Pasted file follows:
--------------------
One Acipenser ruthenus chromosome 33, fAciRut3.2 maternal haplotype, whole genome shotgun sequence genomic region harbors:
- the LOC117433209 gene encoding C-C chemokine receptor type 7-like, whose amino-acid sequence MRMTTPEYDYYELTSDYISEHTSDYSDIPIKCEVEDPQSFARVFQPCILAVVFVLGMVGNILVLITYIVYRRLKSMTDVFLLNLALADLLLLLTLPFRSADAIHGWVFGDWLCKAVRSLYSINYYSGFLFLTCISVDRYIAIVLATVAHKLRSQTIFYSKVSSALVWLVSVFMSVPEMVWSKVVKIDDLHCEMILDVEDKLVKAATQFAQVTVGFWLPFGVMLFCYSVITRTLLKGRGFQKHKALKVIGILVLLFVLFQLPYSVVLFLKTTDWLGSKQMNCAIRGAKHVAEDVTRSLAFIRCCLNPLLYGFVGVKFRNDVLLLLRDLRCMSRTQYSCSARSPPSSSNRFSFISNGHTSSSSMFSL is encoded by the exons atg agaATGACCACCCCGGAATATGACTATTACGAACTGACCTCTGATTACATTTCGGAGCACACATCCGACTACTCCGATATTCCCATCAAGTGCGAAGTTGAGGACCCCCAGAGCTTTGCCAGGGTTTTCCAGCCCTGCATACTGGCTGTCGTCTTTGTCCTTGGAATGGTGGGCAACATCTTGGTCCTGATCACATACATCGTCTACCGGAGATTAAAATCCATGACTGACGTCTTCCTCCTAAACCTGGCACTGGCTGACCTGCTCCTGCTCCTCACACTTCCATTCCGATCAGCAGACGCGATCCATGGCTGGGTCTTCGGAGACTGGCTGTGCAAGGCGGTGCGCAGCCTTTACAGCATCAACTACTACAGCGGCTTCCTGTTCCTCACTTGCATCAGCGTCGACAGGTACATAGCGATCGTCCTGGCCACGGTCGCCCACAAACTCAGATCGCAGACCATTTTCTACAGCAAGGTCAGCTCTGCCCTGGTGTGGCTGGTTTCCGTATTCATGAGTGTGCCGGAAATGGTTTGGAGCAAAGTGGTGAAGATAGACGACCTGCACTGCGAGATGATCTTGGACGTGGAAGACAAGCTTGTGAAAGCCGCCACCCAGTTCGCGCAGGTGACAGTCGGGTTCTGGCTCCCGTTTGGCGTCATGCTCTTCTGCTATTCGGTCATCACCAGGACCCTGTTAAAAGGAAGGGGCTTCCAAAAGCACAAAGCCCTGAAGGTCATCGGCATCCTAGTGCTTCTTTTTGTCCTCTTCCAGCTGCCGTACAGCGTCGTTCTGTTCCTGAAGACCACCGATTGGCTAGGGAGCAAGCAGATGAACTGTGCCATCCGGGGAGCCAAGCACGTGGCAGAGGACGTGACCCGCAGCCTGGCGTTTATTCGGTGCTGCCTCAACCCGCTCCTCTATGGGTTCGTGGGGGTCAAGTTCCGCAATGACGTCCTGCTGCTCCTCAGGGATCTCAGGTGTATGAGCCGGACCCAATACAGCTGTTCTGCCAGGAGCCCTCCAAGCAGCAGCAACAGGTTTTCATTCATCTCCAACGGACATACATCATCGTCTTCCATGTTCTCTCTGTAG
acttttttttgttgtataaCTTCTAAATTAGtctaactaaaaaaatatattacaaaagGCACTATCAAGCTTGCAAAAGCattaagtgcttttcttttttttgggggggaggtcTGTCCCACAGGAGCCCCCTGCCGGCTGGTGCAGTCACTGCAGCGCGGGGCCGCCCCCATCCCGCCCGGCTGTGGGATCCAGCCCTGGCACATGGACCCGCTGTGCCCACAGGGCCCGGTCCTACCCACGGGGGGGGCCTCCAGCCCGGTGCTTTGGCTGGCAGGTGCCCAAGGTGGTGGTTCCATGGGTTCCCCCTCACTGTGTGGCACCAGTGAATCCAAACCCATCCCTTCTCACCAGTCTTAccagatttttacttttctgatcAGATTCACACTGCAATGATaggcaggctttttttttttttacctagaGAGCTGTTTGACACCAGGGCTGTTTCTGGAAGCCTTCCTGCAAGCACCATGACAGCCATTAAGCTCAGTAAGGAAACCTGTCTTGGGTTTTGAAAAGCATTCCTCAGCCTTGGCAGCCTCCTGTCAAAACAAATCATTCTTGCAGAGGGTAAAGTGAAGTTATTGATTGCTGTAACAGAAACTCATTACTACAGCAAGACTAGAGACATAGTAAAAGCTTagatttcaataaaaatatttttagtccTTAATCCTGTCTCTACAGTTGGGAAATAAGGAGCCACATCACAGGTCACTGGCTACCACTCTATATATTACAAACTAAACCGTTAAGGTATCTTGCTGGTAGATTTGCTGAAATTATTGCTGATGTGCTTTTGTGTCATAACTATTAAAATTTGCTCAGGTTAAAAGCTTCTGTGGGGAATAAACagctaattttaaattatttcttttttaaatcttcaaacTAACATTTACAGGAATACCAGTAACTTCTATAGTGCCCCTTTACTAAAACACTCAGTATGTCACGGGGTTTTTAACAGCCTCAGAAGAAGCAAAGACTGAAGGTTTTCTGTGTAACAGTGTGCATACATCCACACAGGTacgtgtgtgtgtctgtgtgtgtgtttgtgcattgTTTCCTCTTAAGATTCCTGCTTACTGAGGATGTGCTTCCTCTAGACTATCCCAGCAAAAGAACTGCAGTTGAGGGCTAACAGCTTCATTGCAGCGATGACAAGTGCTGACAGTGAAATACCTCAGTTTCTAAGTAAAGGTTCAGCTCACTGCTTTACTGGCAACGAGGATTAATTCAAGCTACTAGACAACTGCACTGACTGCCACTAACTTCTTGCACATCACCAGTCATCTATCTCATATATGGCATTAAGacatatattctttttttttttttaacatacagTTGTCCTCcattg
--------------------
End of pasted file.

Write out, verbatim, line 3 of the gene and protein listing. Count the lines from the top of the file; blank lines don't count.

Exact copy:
acttttttttgttgtataaCTTCTAAATTAGtctaactaaaaaaatatattacaaaagGCACTATCAAGCTTGCAAAAGCattaagtgcttttcttttttttgggggggaggtcTGTCCCACAGGAGCCCCCTGCCGGCTGGTGCAGTCACTGCAGCGCGGGGCCGCCCCCATCCCGCCCGGCTGTGGGATCCAGCCCTGGCACATGGACCCGCTGTGCCCACAGGGCCCGGTCCTACCCACGGGGGGGGCCTCCAGCCCGGTGCTTTGGCTGGCAGGTGCCCAAGGTGGTGGTTCCATGGGTTCCCCCTCACTGTGTGGCACCAGTGAATCCAAACCCATCCCTTCTCACCAGTCTTAccagatttttacttttctgatcAGATTCACACTGCAATGATaggcaggctttttttttttttacctagaGAGCTGTTTGACACCAGGGCTGTTTCTGGAAGCCTTCCTGCAAGCACCATGACAGCCATTAAGCTCAGTAAGGAAACCTGTCTTGGGTTTTGAAAAGCATTCCTCAGCCTTGGCAGCCTCCTGTCAAAACAAATCATTCTTGCAGAGGGTAAAGTGAAGTTATTGATTGCTGTAACAGAAACTCATTACTACAGCAAGACTAGAGACATAGTAAAAGCTTagatttcaataaaaatatttttagtccTTAATCCTGTCTCTACAGTTGGGAAATAAGGAGCCACATCACAGGTCACTGGCTACCACTCTATATATTACAAACTAAACCGTTAAGGTATCTTGCTGGTAGATTTGCTGAAATTATTGCTGATGTGCTTTTGTGTCATAACTATTAAAATTTGCTCAGGTTAAAAGCTTCTGTGGGGAATAAACagctaattttaaattatttcttttttaaatcttcaaacTAACATTTACAGGAATACCAGTAACTTCTATAGTGCCCCTTTACTAAAACACTCAGTATGTCACGGGGTTTTTAACAGCCTCAGAAGAAGCAAAGACTGAAGGTTTTCTGTGTAACAGTGTGCATACATCCACACAGGTacgtgtgtgtgtctgtgtgtgtgtttgtgcattgTTTCCTCTTAAGATTCCTGCTTACTGAGGATGTGCTTCCTCTAGACTATCCCAGCAAAAGAACTGCAGTTGAGGGCTAACAGCTTCATTGCAGCGATGACAAGTGCTGACAGTGAAATACCTCAGTTTCTAAGTAAAGGTTCAGCTCACTGCTTTACTGGCAACGAGGATTAATTCAAGCTACTAGACAACTGCACTGACTGCCACTAACTTCTTGCACATCACCAGTCATCTATCTCATATATGGCATTAAGacatatattctttttttttttttaacatacagTTGTCCTCcattg